Discussion Prompt: The Dutch Temporary Cyber Act: Necessary measure or disproportionate expansion of power?

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The Dutch Parliament now allows its intelligence services to intercept internet traffic more easily in the fight against foreign cyber attacks. What exactly this means in practice remains unclear.

In the Netherlands, a Temporary Cyber Operations Act was enacted in March 2024. This new law makes it easier for the Dutch secret services to conduct hacking and cable tapping operations, which they say is urgently needed in the fight against cyber attacks from countries such as Russia and China. Others, however, fear that this law will create a digital dragnet. In 2022, the technical expert of the TIB intelligence operations review committee resigned for this reason.   

The Cyber Operations Act complements the current Intelligence and Security Services Act of 2017 (Wiv 2017), which, among other things, enabled bulk interception of Internet traffic. After a small majority spoke out against this law in an advisory referendum in 2018, it was stipulated that such interception should always be “as targeted as possible”. 

In practice, this and some other legal requirements proved to hinder effective and flexible operations. Therefore, the new law makes it easier for the secret services to access computers and servers of Dutch citizens and companies when they have been hacked by, for example, the Russians or the Chinese. The most controversial part is the introduction of an exploratory phase that precedes the bulk interception as regulated by the Wiv 2017. 

The purpose of this exploratory phase is to determine which data streams qualify for actual bulk interception. As this is an exploratory phase, the “as targeted as possible” requirement has been dropped. Concerns were also raised that the wording of the new law is so broad that data in this phase may theoretically be intercepted and stored for 6 months. Moreover, this data may be shared with foreign partner services, which was strongly opposed by the Council of State. 

There could have been a robust parliamentary debate on this, but for many members of parliament the issue proved too complicated. In addition to the already complex Wiv 2017, the Temporary Cyber Operations Act makes this topic almost impenetrable. Added to this, the cabinet only provided clarification when the parliamentary questions were very precise, but for this the parliamentarians lacked the necessary background knowledge. This is a result of the fragmentation of the political landscape and the large number of new members of parliament, which means that much experience in this field has been lost. 

Unlike the House of Representatives, the Dutch Senate managed to get some new information from Interior Minister Hugo de Jonge. The temporary law, for example, does not only apply to Russia, China, Iran, North Korea and other countries designated by the cabinet, but also when it is not yet certain whether cyber attacks can be attributed to one of these countries. Furthermore, bulk interception does not mean that entire neighborhoods will be wiretapped, but rather the networks of Internet and other communications providers. The Interior Minister confirmed that data from the exploratory phase can also be shared in bulk with foreign partner agencies.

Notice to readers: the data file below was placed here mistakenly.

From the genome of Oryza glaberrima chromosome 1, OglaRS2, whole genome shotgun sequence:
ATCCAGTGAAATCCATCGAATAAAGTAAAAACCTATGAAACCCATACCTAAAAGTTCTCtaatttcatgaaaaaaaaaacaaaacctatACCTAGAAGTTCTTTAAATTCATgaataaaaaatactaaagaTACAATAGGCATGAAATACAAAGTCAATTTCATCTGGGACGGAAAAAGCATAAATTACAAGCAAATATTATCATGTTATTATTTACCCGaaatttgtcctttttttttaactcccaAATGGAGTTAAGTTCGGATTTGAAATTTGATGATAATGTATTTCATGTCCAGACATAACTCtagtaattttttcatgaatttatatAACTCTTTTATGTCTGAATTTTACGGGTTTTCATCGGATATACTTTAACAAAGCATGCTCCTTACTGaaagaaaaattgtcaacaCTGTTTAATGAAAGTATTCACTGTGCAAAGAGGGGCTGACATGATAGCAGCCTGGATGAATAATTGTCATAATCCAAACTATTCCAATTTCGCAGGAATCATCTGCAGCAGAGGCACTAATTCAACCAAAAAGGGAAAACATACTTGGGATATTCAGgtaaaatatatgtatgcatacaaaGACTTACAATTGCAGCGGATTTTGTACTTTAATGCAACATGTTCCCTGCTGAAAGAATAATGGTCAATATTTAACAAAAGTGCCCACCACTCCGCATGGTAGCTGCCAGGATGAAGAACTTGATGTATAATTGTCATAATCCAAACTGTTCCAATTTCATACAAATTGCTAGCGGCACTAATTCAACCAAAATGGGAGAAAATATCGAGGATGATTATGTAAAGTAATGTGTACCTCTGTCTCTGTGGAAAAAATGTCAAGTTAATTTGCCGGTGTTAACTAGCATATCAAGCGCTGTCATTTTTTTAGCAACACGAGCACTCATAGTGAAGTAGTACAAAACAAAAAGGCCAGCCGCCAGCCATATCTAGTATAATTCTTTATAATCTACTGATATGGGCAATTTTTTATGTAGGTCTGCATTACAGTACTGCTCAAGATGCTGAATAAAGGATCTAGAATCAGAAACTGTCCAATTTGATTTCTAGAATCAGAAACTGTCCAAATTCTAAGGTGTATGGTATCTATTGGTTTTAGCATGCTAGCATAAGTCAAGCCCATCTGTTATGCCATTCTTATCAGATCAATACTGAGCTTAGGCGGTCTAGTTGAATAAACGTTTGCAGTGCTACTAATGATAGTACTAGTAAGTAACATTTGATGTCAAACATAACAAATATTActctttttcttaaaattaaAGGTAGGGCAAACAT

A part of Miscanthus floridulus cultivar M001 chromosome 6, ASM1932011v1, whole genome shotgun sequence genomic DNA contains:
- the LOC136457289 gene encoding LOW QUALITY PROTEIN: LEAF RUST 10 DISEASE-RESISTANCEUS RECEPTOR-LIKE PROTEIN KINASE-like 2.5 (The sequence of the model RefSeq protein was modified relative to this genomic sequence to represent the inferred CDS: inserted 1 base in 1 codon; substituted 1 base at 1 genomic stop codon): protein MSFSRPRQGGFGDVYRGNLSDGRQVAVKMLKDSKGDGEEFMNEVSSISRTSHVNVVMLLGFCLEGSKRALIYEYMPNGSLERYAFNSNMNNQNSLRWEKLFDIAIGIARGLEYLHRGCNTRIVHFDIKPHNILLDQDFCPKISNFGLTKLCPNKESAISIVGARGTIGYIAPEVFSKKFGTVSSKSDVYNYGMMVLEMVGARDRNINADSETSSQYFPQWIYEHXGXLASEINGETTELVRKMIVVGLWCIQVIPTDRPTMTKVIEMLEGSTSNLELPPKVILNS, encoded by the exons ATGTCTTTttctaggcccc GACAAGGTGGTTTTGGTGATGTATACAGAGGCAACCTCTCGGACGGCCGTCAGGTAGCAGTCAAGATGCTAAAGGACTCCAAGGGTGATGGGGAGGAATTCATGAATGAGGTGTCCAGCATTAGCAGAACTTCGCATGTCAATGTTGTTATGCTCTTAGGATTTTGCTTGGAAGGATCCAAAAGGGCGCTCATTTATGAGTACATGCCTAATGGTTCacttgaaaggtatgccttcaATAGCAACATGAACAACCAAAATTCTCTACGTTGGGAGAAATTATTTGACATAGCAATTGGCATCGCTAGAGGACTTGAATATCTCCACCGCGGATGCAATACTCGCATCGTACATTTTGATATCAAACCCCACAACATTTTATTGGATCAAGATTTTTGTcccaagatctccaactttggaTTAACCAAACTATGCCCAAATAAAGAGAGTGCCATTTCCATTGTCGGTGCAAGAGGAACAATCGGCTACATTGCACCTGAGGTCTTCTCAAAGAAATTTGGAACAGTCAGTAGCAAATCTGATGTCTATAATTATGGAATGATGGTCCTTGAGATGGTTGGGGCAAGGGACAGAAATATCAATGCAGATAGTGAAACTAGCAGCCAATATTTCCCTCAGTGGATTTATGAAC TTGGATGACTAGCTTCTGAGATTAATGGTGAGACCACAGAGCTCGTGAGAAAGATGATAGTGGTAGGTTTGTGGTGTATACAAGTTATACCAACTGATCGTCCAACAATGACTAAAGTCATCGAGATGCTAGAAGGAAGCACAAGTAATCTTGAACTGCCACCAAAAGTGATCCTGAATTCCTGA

Other issues, however, have not been clarified. According to a report by the oversight commission CTIVD, the exploration has so far been carried out by taking a “snapshot” of a data stream for only two hours a day. Because this was not explicitly asked in parliament, we do not know whether this will be the case in the future, even though it makes a significant difference compared to continuous interception as allowed by the wording of the law. 

Data from the exploratory phase that is shared with foreign partners may not be used by them for further intelligence research. But what exactly they are allowed to do with it and what the added value is for them has not been clarified either. Does this sharing involve the exchange of digital threat information, or will that take place at a later stage? 

After all, such exchange is important to counter cyber attacks, which is what the temporary law is specifically aimed at. In general, the issue of cyber defense was almost completely ignored during the parliamentary debate, even though it has a different methodology than the more offensive gathering of intelligence on other countries. For cyber defense, it is important to have a broad view on data streams, but how this relates to the legal requirement of proportionality has never been clarified. 

The case of the Temporary Cyber Operations Act shows that all parties involved have a lot of work to do to be well prepared for the proposed general revision of the Wiv 2017 which will take place in just a few years from now. Members of parliament, journalists and interest groups will have to thoroughly familiarize themselves with this matter, just as they did in the run-up to the 2018 referendum. 

The cabinet and the secret services need to be more open and forthcoming about how the legislation relates to current and, preferably, future practice. This is not only to allow the people and parliament to make the best possible assessment of necessity, risks and safeguards, but also to ensure that this time the law will be more workable and sustainable.